Julian Knight: Let's call these 'advisers' what they are – salesmen

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The Retail Distribution Review sounds a classic bit of financial industry mumbo-jumbo. But in plain English, RDR is a study of how financial products are sold to the public. It is crucial because if change is carried out properly, it could help prevent future mis-selling scandals.

The interim version of the RDR was finally published by City regulator the Financial Services Authority (FSA) last week. Despite the jargon in the report, some bold and sensible proposals are made.

One in particular caught my eye – the plan to end the highly confusing distinction between financial advisers and independent financial advisers. In practice this would mean that only people who are free to offer products from all providers would be allowed to call themselves advisers. Those who work for a particular financial institution and offer a limited range of products would have to call themselves sales people.

Some banks and building societies are spitting tacks at this recommendation. No wonder, as it will rob them of a key sales trick – being able to present their staff as financial experts advising people on what's best, rather than as what they are: target-driven sales people. This is important as the vast majority of mis-selling has been carried out by "financial advisers" at banks, insurers and building societies. Call someone a salesman and consumers will be more on their guard.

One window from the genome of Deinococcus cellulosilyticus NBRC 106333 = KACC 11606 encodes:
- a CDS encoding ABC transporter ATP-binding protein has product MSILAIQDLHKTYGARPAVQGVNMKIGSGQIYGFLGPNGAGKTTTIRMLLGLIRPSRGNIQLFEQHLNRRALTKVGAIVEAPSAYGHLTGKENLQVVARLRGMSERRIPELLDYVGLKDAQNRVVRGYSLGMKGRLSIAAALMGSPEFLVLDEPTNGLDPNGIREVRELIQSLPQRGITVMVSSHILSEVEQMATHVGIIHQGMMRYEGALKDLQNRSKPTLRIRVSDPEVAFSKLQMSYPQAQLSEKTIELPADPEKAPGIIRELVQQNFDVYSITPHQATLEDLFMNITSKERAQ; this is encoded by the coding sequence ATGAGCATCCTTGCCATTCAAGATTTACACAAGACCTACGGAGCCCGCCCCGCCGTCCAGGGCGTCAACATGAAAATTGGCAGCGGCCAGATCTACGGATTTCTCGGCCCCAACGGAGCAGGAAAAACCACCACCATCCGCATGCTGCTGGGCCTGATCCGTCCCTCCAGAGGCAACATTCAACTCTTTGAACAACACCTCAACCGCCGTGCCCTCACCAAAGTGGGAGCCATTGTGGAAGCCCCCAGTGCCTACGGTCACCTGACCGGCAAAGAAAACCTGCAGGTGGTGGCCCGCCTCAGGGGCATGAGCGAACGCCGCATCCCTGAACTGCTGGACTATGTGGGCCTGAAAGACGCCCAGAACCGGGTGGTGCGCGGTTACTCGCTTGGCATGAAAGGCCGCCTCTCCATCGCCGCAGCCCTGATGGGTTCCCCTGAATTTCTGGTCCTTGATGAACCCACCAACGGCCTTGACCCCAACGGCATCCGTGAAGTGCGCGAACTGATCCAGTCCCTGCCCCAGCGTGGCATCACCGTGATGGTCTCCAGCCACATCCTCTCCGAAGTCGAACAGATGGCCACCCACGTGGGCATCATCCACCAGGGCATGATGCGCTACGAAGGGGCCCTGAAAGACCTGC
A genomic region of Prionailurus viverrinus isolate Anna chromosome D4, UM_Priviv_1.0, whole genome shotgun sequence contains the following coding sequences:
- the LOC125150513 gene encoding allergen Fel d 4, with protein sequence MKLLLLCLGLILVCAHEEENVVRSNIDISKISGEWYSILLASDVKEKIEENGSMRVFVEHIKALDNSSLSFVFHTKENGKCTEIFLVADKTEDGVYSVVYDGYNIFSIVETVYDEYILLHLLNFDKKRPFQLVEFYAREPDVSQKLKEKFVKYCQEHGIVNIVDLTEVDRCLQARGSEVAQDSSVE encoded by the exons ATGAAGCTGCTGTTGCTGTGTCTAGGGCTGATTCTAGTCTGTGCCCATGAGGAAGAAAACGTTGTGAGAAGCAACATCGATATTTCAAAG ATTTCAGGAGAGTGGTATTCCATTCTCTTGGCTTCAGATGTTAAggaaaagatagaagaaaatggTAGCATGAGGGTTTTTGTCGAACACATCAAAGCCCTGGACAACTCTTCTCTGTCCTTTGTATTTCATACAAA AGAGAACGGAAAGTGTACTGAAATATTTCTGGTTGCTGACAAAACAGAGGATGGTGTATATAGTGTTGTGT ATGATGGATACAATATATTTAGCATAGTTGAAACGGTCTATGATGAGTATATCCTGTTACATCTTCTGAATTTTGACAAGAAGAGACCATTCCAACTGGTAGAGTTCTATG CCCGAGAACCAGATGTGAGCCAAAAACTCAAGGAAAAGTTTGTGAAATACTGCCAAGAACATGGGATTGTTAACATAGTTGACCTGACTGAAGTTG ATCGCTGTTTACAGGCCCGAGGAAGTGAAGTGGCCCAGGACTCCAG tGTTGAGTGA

The review is a long way from over; something called a "feedback statement" is being published in October. Let's hope the "salesman" proposal isn't watered down in the meantime.

Charges overcooked

It may be approaching summer but electricity and gas bills are still on many people's minds, and rightly so: the soundings I'm getting indicate that before the autumn we could see more double-digit price rises.

The Age Concern charity warned last week that if bills keep rising as they have been doing, the number of people in "fuel poverty" – defined as spending more than 10 per cent of their income on heating and lighting – will soon shoot back up to pre-1997 levels. Labour made much of its intention to end fuel poverty but the rise in oil and wholesale gas prices has put paid to that.

The National Consumer Council says social tariffs – put simply, subsidising the bills of the poor and vulnerable – is the best way to fight fuel poverty. I don't agree: skewing the market by introducing what amounts to a cross-subsidy between consumers is unfair to many households.

What should be done? Accept that the fuel poverty target is a pipedream and focus on how to make the market fairer. In particular, stop the energy companies from charging way over the odds to households using pre-payment meters. They have to charge a little more as their costs are higher with these customers – maintaining the meters and paying the shops that sell the meter cards – but some providers are clearly milking these people dry.

Ofgem, the industry regulator, is currently looking at the market and I think it is keen to bring the energy companies to heel over this. Let's hope both it and the FSA get a move-on.

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